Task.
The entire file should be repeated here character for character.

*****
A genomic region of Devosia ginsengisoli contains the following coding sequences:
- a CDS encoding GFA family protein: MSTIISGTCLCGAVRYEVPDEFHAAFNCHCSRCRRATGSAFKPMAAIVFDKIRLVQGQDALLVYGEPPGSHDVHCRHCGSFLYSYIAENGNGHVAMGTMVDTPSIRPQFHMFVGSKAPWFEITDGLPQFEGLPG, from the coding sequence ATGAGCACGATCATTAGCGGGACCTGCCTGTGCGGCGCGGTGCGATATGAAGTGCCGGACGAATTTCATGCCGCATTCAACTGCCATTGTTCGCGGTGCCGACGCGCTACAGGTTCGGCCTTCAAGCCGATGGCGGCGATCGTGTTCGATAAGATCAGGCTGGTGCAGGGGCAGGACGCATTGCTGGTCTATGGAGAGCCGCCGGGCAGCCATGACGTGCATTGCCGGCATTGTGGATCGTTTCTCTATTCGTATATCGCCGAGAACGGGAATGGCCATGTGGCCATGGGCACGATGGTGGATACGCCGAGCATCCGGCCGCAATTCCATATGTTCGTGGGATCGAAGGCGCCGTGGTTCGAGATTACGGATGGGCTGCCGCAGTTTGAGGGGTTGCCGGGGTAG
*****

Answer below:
A genomic region of Devosia ginsengisoli contains the following coding sequences:
- a CDS encoding GFA family protein: MSTIISGTCLCGAVRYEVPDEFHAAFNCHCSRCRRATGSAFKPMAAIVFDKIRLVQGQDALLVYGEPPGSHDVHCRHCGSFLYSYIAENGNGHVAMGTMVDTPSIRPQFHMFVGSKAPWFEITDGLPQFEGLPG, from the coding sequence ATGAGCACGATCATTAGCGGGACCTGCCTGTGCGGCGCGGTGCGATATGAAGTGCCGGACGAATTTCATGCCGCATTCAACTGCCATTGTTCGCGGTGCCGACGCGCTACAGGTTCGGCCTTCAAGCCGATGGCGGCGATCGTGTTCGATAAGATCAGGCTGGTGCAGGGGCAGGACGCATTGCTGGTCTATGGAGAGCCGCCGGGCAGCCATGACGTGCATTGCCGGCATTGTGGATCGTTTCTCTATTCGTATATCGCCGAGAACGGGAATGGCCATGTGGCCATGGGCACGATGGTGGATACGCCGAGCATCCGGCCGCAATTCCATATGTTCGTGGGATCGAAGGCGCCGTGGTTCGAGATTACGGATGGGCTGCCGCAGTTTGAGGGGTTGCCGGGGTAG